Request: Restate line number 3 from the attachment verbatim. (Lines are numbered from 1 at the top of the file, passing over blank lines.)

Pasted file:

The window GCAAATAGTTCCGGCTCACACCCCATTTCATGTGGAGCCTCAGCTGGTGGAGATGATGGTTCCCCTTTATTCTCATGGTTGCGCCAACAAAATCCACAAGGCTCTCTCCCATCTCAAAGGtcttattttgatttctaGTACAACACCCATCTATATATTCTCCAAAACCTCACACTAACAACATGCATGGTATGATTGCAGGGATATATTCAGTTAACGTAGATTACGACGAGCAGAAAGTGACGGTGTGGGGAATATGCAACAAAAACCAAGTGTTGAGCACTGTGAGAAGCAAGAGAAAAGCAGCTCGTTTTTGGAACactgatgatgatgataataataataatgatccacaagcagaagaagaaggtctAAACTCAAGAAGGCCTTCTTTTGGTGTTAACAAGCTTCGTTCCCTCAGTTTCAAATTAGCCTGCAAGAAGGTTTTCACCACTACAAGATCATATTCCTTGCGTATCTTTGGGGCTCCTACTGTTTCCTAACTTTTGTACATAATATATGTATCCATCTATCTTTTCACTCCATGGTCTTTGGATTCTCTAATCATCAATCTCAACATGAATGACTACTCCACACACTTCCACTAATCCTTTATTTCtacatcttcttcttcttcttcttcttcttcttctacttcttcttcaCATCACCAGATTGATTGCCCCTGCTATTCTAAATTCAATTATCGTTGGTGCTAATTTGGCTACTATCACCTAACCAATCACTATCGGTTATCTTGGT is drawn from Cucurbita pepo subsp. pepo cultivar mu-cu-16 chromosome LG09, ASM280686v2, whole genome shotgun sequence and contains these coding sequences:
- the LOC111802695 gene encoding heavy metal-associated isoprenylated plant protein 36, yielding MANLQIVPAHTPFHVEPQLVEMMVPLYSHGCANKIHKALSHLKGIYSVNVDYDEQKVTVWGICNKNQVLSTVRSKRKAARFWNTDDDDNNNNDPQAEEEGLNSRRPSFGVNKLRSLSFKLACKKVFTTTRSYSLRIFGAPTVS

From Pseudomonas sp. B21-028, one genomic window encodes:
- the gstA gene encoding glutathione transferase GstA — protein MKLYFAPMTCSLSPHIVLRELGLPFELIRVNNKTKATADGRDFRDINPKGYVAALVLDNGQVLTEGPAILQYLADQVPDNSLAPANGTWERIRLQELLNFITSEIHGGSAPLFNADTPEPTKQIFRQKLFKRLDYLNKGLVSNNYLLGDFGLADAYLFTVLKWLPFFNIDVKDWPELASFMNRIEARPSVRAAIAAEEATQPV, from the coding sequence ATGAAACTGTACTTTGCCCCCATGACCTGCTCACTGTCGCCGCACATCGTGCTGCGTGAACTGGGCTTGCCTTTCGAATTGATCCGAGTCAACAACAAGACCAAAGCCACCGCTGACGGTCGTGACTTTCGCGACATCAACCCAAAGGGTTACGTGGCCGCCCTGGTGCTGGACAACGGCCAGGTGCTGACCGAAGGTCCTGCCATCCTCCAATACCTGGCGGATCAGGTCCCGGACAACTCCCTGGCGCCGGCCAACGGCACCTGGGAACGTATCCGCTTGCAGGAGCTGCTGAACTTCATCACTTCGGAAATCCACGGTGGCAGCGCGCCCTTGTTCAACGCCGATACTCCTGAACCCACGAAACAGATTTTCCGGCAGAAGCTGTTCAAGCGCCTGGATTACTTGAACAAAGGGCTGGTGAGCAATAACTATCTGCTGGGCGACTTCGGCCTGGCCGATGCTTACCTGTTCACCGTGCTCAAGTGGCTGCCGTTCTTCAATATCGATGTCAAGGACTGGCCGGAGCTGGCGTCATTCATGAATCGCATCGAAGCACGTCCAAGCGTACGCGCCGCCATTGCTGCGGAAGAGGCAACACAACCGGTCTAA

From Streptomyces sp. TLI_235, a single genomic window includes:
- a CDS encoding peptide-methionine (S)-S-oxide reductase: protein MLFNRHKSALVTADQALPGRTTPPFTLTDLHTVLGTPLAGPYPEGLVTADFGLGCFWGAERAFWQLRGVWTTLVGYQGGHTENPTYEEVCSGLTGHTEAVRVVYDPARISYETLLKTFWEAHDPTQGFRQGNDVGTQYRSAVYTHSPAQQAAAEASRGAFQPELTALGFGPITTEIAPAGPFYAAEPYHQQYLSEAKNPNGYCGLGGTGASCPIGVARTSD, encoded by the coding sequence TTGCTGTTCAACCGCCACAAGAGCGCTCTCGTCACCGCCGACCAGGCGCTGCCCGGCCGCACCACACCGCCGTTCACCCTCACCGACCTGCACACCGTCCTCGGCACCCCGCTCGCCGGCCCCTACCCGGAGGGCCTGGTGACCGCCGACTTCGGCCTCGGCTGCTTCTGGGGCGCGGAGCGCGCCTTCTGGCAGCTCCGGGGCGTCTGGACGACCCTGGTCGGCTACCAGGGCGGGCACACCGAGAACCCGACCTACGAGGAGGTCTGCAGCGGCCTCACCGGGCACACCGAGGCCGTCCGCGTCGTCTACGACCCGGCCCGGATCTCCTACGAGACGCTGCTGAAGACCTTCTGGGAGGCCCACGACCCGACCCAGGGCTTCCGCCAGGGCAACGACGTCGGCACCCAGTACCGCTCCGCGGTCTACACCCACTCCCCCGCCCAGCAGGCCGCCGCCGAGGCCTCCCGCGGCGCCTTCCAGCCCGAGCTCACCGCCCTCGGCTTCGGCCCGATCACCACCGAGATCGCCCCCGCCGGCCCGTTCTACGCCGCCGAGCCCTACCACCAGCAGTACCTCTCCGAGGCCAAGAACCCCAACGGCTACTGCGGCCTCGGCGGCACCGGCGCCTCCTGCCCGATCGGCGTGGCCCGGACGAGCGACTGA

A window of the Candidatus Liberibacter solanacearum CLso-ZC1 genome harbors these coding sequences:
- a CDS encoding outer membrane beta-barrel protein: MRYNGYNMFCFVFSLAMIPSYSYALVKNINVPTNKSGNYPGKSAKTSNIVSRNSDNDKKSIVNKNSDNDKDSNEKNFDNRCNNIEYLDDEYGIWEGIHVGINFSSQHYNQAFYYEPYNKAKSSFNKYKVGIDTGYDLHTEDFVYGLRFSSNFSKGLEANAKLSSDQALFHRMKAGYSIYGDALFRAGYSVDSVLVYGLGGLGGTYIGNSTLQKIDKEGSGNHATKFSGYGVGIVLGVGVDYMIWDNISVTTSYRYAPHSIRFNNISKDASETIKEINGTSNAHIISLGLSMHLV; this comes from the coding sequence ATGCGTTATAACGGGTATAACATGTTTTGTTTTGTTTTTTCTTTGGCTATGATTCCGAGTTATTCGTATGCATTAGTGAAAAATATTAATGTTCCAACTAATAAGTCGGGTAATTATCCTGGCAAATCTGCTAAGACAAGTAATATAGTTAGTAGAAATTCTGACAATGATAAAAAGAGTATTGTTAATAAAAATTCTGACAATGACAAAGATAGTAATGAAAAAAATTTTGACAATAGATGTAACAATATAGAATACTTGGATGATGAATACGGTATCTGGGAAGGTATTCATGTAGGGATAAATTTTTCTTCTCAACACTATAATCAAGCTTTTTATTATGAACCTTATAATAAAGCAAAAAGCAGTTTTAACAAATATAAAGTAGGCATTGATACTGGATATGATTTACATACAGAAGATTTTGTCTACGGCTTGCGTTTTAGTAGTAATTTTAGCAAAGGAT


From Pseudomonas sp. B21-028, one genomic window encodes: